Osgoode Township Museum executive director Jillian Jordan is shown in the Elizabeth Stevens Stuart History Room where the Rooted in Rural: Cultivating Connections permanent exhibition is located. A display detailing the community coming together to raise a barn is in front of Jordan with the 17-foot dugout canoe in view. Thompson Goddard Photo

VERNON—The permanent exhibit, Rooted in Rural: Cultivating Connections that opened recently at the Osgoode Township Museum (OTM) in Vernon, provides a look at the history of the local area from earliest times to the present. Located in the Elizabeth Stevens Stuart History Room, the exhibit “focus[es] on rural and agricultural aspects of life in Osgoode Township,” according to Jillian Jordan, OTM executive director.  

Jordan explained that the exhibit took over a year of preparation which included major renovations, extensive research, and an examination of the artifacts already in the museum’s possession. She continued there were four members of the museum staff that worked on the project, as well as four Algonquin College student volunteers that assisted in the research and mount-making components. Jordan noted that “everyone came together” and worked seamlessly to get the job done. She expressed thanks to local graphic artists Andrea Tritton and Derek Brousseau of D.B. Custom Designs for their contributions to the project.

The exhibit is arranged in areas that highlight the Indigenous population pre- and post-European contact, military service, commercial activities, local personalities, transportation, and the role of agriculture in the area. Upon entering the exhibit, one immediately can see a 17-foot dugout canoe made from a single pine log by Sam Craig and Alex Kennedy in the 1890s, with the display text noting that “dugout canoes (…) were commonly used by Indigenous Peoples and early settlers.” Jordan explained the first Indigenous Peoples thought to be in the Osgoode area were Algonquin Anishinaabe with the “Indigenous lithic material in our exhibit dating to the late Archaic period, which is 6,000 to 3,000 before the present time.”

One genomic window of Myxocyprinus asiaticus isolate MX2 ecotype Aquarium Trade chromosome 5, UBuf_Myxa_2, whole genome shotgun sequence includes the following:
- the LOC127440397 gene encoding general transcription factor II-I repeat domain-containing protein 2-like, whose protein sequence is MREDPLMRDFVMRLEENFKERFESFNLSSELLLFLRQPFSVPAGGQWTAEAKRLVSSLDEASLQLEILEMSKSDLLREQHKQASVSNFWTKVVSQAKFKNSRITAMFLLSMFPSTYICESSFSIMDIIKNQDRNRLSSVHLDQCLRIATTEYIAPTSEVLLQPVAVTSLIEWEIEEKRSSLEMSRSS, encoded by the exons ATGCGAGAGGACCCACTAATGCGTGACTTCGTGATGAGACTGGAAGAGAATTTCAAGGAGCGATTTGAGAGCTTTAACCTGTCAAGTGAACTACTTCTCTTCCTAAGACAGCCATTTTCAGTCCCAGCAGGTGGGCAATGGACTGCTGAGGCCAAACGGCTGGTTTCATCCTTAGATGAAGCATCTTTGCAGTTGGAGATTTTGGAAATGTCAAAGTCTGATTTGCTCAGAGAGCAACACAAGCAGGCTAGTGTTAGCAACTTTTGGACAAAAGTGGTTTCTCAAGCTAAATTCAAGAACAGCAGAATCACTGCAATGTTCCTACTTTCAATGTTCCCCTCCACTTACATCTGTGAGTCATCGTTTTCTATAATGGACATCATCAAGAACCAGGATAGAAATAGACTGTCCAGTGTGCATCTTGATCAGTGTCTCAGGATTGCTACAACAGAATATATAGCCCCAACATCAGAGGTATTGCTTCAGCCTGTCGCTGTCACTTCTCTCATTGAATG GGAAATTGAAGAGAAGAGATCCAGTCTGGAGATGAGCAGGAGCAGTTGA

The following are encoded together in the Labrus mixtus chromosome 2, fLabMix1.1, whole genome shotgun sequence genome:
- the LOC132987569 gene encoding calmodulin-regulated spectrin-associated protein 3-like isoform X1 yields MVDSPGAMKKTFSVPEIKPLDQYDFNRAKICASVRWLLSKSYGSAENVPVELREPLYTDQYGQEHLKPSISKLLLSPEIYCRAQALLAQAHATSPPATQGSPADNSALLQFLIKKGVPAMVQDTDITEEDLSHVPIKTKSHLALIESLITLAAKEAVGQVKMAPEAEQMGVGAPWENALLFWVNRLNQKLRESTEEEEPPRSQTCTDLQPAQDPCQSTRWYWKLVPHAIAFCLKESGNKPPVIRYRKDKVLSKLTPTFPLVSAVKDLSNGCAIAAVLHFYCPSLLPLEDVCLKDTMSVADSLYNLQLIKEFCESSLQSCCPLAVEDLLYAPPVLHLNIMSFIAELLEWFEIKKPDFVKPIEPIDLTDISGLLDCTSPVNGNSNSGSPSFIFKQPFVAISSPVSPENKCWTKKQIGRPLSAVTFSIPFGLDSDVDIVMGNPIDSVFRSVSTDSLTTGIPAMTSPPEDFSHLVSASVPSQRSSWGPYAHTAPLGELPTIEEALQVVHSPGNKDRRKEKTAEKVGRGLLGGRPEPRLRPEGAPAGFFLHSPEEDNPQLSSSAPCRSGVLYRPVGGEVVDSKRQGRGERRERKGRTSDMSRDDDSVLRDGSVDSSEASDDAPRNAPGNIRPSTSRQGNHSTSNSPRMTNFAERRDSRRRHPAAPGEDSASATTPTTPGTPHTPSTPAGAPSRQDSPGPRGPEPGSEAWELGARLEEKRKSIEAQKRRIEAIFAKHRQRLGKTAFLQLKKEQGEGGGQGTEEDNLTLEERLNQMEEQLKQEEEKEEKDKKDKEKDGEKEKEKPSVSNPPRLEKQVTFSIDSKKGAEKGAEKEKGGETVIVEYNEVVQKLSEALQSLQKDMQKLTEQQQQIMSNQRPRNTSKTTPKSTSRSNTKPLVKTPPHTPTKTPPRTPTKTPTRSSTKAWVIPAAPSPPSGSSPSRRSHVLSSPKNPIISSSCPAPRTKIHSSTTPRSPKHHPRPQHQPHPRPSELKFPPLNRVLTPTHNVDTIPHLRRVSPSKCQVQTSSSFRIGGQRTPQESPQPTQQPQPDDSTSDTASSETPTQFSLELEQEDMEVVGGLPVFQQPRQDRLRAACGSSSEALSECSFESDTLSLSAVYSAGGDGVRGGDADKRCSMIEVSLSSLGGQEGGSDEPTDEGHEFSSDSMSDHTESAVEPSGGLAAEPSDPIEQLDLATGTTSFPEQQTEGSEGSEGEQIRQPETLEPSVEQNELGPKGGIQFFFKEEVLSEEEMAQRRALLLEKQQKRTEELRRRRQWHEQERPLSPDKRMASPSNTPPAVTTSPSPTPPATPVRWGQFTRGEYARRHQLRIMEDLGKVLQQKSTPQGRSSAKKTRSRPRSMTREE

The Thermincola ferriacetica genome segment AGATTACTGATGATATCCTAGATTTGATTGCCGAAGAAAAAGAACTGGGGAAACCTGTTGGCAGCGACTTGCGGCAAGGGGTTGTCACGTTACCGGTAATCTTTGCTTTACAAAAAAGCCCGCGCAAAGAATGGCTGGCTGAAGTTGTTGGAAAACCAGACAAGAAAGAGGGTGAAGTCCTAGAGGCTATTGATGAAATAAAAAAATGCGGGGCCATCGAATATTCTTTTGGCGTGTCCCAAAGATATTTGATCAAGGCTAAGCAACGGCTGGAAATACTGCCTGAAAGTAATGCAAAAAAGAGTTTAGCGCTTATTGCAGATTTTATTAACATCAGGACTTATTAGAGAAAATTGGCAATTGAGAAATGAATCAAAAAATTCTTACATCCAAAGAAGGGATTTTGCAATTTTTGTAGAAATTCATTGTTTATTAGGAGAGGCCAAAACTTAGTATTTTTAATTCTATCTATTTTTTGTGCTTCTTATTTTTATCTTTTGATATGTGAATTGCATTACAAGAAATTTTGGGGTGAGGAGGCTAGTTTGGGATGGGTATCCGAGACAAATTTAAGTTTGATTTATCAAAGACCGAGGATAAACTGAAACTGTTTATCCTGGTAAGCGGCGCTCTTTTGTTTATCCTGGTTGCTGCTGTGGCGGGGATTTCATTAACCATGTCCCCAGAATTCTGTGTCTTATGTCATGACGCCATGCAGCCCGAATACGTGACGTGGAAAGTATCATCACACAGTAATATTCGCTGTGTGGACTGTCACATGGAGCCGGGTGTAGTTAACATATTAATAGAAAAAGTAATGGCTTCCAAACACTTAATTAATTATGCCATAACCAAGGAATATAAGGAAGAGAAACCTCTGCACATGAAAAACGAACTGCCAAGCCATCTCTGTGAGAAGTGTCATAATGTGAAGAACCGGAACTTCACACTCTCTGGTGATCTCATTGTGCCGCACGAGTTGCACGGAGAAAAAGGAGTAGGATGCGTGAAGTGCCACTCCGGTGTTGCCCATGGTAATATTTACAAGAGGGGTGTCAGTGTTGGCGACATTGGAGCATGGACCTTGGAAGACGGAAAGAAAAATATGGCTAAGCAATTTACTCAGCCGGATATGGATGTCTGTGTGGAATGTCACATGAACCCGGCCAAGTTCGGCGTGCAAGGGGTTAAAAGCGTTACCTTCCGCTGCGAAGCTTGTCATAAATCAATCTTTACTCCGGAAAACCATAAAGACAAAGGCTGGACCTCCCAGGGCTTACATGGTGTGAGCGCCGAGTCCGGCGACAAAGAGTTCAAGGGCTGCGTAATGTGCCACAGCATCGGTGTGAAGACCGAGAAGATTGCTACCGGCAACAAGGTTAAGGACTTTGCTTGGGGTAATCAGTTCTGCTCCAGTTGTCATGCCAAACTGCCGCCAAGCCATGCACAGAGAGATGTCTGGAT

Those who have studied the life and times of European pioneers in this country, are well versed in the roles played by community members coming together to complete projects such as quilt making and barn raisings.  In the centre of the display is located a cast bronze and wood replica of “an image of a 1922 barn raising on A.J. Kennedy’s property, just north of Vernon,” with Jordan continuing to say that the project was spearheaded by Gary Briggs, a former board member of the museum, and that he utilized the talents of several volunteers.

One of the interesting features of the exhibit was the utilization of two windows in the room used as picture frames for oversized photographs. In the military section, the window provides a frame for an enlarged photograph of three local soldiers, Duff Crerar, Elmo Sully and Bert Campbell from World War One.

Throughout Eastern Ontario, many homes are constructed of Boyd Blocks manufactured in the village of Osgoode. There is also one of the machines used to create the concrete Boyd Blocks by hand. Turning the corner into the final section of the display, is an approximately five-foot paper-mache Mr. Peanut, once located in the grocery store operated by the Porteous family in Vernon. Mr. Peanut is located between memorabilia of singer/songwriter Orval Prophet from Edwards on one side, and items formerly belonging to National Hockey League player Larry Robinson from Marvelville on the other.

Due to current COVID-19 pandemic restrictions, people are unable to participate in an interactive market produce stand that a recent OTM press release describes as playing “homage to the hardworking agricultural families in our community, with the goal of connecting kids with the idea of where our food comes from.” 

She mentioned how there are plans to have a temporary exhibit in an open area of the Elizabeth Stevens Stuart History Room during the off-season when the exhibits in the barn are closed. Some themes will include Women in Agriculture, LBGTQ+ In Rural Communities and on the Effects of Climate Change to Crops.

Jordan mentioned how the OTM is dedicated to assisting in the education of the next generation. To facilitate this goal, the OTM has developed two virtual presentations, one on the local participation in the First World War and another on building with Boyd Blocks; these are tied to Grade 9 and 10 curriculum goals and there are more in the planning stages. She also mentioned that the different areas are colour-coded, so when in-person school visits can be held, teachers will be able to assign specific projects to specific colour-coded areas of the exhibit for their students.

Jordan explained in a recent email to The Chesterville Record, “the museum is closed to the public for the duration of the lockdown as directed by the province.” For more information on the exhibit and other OTM initiatives including the Barn Quilt Virtual Tour, please visit their website at www.osgoodemuseum.ca.